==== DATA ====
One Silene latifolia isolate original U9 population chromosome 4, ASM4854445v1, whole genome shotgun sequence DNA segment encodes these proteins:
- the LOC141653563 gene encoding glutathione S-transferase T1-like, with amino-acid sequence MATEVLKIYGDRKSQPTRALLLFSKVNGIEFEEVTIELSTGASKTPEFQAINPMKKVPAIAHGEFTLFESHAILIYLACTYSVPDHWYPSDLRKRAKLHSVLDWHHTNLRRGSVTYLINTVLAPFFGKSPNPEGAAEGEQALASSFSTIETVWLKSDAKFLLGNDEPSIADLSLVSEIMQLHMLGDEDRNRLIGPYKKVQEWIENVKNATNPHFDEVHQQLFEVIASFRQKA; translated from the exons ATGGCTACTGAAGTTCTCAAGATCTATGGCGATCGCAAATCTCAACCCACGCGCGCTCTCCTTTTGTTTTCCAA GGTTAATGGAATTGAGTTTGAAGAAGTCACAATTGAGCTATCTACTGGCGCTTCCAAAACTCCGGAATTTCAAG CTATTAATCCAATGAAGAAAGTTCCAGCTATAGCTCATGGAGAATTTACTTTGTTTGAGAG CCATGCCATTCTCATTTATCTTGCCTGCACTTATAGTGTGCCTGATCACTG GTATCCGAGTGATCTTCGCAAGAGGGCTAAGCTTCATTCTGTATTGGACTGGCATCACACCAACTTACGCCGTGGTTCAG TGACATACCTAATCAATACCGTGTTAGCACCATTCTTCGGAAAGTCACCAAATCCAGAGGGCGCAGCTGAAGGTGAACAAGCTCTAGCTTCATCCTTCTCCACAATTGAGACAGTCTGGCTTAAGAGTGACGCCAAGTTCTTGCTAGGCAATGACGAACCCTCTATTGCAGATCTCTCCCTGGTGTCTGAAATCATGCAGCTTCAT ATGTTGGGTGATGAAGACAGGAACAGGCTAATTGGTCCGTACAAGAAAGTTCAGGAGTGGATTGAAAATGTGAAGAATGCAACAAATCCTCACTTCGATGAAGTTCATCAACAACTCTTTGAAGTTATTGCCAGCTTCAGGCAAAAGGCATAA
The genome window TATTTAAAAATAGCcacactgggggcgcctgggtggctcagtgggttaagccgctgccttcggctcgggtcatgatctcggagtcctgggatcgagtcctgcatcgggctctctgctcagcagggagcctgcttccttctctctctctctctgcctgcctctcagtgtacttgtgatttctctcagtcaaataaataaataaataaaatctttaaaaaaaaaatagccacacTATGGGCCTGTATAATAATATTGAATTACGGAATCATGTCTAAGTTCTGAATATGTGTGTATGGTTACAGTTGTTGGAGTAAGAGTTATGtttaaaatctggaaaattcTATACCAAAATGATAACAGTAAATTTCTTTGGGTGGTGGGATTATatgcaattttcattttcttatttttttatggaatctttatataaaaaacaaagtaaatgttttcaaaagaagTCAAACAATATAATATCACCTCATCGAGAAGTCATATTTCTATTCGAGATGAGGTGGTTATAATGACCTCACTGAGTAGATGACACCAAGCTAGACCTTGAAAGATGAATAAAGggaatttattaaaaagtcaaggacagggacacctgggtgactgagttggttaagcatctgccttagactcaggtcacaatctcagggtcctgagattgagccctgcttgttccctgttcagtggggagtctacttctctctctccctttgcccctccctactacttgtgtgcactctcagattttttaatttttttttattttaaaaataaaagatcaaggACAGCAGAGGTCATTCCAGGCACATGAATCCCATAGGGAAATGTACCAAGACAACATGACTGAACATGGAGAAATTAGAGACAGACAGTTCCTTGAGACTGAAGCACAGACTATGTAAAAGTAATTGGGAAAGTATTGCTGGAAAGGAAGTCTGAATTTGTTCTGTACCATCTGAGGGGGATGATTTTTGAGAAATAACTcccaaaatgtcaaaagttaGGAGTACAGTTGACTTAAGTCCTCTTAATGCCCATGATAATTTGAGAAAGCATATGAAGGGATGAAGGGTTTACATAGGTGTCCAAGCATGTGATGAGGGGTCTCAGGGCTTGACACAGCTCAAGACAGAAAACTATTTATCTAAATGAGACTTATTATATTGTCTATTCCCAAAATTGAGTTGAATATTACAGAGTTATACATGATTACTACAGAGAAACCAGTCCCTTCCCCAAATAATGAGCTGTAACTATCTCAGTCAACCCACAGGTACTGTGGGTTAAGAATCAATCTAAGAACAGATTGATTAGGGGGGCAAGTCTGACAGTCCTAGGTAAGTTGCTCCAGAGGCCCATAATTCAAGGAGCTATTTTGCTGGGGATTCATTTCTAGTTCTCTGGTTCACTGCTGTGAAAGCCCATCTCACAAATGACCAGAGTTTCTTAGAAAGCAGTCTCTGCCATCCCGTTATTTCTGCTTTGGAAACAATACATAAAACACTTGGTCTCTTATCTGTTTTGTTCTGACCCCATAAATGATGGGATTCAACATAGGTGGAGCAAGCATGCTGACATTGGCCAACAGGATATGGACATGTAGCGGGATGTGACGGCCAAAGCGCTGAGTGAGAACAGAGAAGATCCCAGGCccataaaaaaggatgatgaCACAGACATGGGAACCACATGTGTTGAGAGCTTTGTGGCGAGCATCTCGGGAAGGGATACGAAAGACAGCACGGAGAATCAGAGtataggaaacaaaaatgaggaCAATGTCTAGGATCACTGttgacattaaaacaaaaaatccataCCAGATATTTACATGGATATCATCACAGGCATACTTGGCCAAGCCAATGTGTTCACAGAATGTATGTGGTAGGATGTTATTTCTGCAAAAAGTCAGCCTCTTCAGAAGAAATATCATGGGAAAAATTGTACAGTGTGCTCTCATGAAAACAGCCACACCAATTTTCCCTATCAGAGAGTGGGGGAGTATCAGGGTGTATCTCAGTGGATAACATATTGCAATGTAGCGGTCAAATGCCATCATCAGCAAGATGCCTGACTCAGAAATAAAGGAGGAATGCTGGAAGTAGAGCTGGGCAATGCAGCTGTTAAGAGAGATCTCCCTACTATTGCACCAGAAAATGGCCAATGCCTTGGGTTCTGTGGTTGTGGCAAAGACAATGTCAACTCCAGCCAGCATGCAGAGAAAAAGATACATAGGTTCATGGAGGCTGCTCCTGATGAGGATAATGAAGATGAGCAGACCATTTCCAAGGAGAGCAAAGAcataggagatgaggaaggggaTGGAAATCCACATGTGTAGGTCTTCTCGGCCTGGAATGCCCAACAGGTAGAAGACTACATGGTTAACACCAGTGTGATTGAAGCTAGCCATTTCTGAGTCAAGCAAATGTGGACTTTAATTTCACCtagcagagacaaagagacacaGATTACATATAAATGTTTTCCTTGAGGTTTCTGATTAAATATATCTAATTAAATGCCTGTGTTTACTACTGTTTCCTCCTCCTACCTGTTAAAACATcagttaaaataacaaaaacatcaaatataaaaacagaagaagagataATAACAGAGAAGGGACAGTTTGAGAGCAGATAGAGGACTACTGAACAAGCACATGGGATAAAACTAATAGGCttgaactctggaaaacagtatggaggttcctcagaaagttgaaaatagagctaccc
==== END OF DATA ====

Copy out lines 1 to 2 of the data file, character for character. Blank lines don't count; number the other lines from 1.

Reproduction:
One Silene latifolia isolate original U9 population chromosome 4, ASM4854445v1, whole genome shotgun sequence DNA segment encodes these proteins:
- the LOC141653563 gene encoding glutathione S-transferase T1-like, with amino-acid sequence MATEVLKIYGDRKSQPTRALLLFSKVNGIEFEEVTIELSTGASKTPEFQAINPMKKVPAIAHGEFTLFESHAILIYLACTYSVPDHWYPSDLRKRAKLHSVLDWHHTNLRRGSVTYLINTVLAPFFGKSPNPEGAAEGEQALASSFSTIETVWLKSDAKFLLGNDEPSIADLSLVSEIMQLHMLGDEDRNRLIGPYKKVQEWIENVKNATNPHFDEVHQQLFEVIASFRQKA; translated from the exons ATGGCTACTGAAGTTCTCAAGATCTATGGCGATCGCAAATCTCAACCCACGCGCGCTCTCCTTTTGTTTTCCAA GGTTAATGGAATTGAGTTTGAAGAAGTCACAATTGAGCTATCTACTGGCGCTTCCAAAACTCCGGAATTTCAAG CTATTAATCCAATGAAGAAAGTTCCAGCTATAGCTCATGGAGAATTTACTTTGTTTGAGAG CCATGCCATTCTCATTTATCTTGCCTGCACTTATAGTGTGCCTGATCACTG GTATCCGAGTGATCTTCGCAAGAGGGCTAAGCTTCATTCTGTATTGGACTGGCATCACACCAACTTACGCCGTGGTTCAG TGACATACCTAATCAATACCGTGTTAGCACCATTCTTCGGAAAGTCACCAAATCCAGAGGGCGCAGCTGAAGGTGAACAAGCTCTAGCTTCATCCTTCTCCACAATTGAGACAGTCTGGCTTAAGAGTGACGCCAAGTTCTTGCTAGGCAATGACGAACCCTCTATTGCAGATCTCTCCCTGGTGTCTGAAATCATGCAGCTTCAT ATGTTGGGTGATGAAGACAGGAACAGGCTAATTGGTCCGTACAAGAAAGTTCAGGAGTGGATTGAAAATGTGAAGAATGCAACAAATCCTCACTTCGATGAAGTTCATCAACAACTCTTTGAAGTTATTGCCAGCTTCAGGCAAAAGGCATAA